Congressman Dan Crenshaw Puts Texas-Style WHOOPIN’ on Tax Increase Loving Democrats [Video]
The Republicans have found a rising star in Congressman Dan Crenshaw, and this week he proved why as he gave the Democrats a Texas-Style WHOOPIN’ on their ambitions to tax their way into socialism.
Crenshaw, R-Texas, outlined the philosophical differences between the left and right on the role of government, saying “benevolent’ bureaucrats” have been responsible for wasteful spending.
Joining a freshman class with 15 other military veterans, the Houston Republican is quickly emerging as one of the bright lights of the Republican party.
“Why does the left hate the tax cuts?” Crenshaw asked in a Twitter post. “Because they think the people exist to fund the govt. We believe the govt exists to protect the inalienable rights of the people. When people keep their money, we get more jobs & wage growth, & less wasteful spending by ‘benevolent’ bureaucrats.”
The tweet included video of Crenshaw discussing taxation and the role of government:
“It’s a question of whether the government should be taking more of your money of whether you should keep more of your money,” he said. “It’s the difference in the role of government, in what we believe. It seems to me that what you all believe is that the role of government is to tax the people as much as possible so you and your benevolent fellow academics can dream up more programs for the government to spend money on. I don’t believe that. I don’t believe that is what the role of government is for.”
Why does the left hate the tax cuts? Bc they think the people exist to fund the govt. We believe the govt exists to protect the inalienable rights of the people.
When people keep their money, we get more jobs & wage growth, & less wasteful spending by “benevolent” bureaucrats. pic.twitter.com/umrP2zOLqv
— Rep. Dan Crenshaw (@RepDanCrenshaw) March 5, 2019
Crenshaw serves on the Homeland Security and Budget committees. He went on to dispute the notion that the 2017 Tax Cuts and Jobs Act was smoke and mirrors.
He then cited positive results in Texas that included increased education opportunities by $150 million at McDonald’s, $500 employee bonuses at Camp Construction Services, reduced bills for customers at CenterPoint Energy, $500 employee bonuses at Group One Automotive, and $1,600 employee bonuses at Cabot Oil & Gas.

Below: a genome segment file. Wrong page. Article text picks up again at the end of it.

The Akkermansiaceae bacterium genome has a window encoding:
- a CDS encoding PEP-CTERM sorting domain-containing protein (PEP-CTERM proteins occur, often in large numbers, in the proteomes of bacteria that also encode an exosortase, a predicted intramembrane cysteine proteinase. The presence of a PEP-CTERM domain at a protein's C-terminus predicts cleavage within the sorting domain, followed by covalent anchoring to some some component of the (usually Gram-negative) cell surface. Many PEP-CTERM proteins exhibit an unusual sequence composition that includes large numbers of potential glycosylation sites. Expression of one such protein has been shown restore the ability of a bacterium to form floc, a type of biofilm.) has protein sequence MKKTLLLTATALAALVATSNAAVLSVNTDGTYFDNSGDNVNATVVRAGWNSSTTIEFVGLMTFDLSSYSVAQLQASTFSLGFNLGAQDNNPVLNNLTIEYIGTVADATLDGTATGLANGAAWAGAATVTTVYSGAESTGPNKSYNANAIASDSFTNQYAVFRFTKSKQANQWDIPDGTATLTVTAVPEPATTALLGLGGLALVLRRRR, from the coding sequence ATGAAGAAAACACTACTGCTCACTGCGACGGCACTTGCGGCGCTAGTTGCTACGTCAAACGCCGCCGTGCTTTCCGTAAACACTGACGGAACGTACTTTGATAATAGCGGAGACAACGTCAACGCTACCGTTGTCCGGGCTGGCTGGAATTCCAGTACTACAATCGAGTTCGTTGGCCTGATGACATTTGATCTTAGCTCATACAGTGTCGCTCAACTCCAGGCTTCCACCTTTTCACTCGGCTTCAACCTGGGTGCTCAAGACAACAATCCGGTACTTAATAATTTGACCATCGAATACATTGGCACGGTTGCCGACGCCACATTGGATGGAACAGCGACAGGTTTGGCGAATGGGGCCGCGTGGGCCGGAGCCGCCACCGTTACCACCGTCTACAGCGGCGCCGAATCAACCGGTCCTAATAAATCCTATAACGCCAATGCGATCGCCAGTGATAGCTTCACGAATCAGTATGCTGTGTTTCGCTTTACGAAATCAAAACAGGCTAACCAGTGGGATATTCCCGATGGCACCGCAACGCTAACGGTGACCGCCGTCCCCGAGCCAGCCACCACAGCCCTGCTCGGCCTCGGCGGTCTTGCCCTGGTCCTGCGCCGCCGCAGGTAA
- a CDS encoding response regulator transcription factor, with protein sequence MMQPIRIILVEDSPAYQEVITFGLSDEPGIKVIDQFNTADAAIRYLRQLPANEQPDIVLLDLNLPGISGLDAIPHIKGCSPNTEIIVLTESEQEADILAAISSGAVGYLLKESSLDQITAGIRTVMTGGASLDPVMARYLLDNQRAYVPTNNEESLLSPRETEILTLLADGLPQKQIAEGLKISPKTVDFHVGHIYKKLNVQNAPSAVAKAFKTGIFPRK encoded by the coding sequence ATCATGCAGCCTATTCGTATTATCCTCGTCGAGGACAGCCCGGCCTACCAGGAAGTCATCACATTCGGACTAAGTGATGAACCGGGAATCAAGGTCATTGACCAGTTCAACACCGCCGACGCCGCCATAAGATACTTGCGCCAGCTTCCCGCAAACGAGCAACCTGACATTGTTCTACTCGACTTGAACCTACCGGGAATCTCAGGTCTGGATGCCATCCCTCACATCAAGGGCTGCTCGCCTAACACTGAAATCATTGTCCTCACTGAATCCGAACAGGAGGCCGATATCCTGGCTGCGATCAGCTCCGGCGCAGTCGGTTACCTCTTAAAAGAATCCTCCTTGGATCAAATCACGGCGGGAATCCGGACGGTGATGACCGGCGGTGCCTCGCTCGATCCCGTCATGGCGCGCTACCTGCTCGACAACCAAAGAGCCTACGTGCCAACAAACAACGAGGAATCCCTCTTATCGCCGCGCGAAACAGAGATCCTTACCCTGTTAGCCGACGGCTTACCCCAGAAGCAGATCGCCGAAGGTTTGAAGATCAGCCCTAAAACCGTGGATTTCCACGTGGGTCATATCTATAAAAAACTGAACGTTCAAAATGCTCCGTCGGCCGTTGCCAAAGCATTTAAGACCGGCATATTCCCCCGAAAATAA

Crenshaw set the stage for his direction last November in an essay on civility penned for the Washington Post, a rare platform for a congressman-elect from either party.
“The left and the right have different ways of approaching governance,” he wrote. “But many of the ultimate goals – economic prosperity, better health care and education, etc. – are the same. We just don’t share the same vision of how to achieve them.”
In a Republican Party in need of younger, vibrant voices with a clear messaging ability, Dan Crenshaw might be exactly what the GOP is looking for.
The 34-year-old nearly died on a battlefield in Afghanistan six years ago.
Crenshaw served five deployments overseas. While on his third combat tour, he was hit by an IED blast during a mission in Afghanistan that destroyed his right eye and badly injured his left eye. After multiple surgeries, Crenshaw retained sight in his left eye and went on to deploy two more times, first to the Middle East, then to South Korea.
He then surged to a stunning victory last November in Texas. He immediately became a rock star because of his war-hero story and a charisma that is drawing younger voters.
“It’s so exciting to have fresh faces emerging like Dan who will lead the Republican Party forward into the next generation,” said Jack Pandol, a spokesman for the National Republican Congressional Committee. “Wise political observers will start keeping an eye on Dan right now, because he has a bright future.”
“He really is what he appears to be,” said Dallas business executive and GOP donor George Seay, an early Crenshaw supporter. “He’s a non-politician who really just wants to serve his country.”
Expect to see Crenshaw on the campaign trail for 2020.
“I’ve always supported President Trump,” Crenshaw told Politico in May. “I didn’t always support candidate Trump.”
Ocasio-Cortez is the rising star in the Democrat party, beloved by young liberals.
Crenshaw is the rising star in the Republican party, beloved by young and old conservatives alike.
Picking teams for dodgeball? I take Crenshaw first! He is very Reaganesque in his messaging ability and appeal and he is the clear anti-Ocasion-Cortez.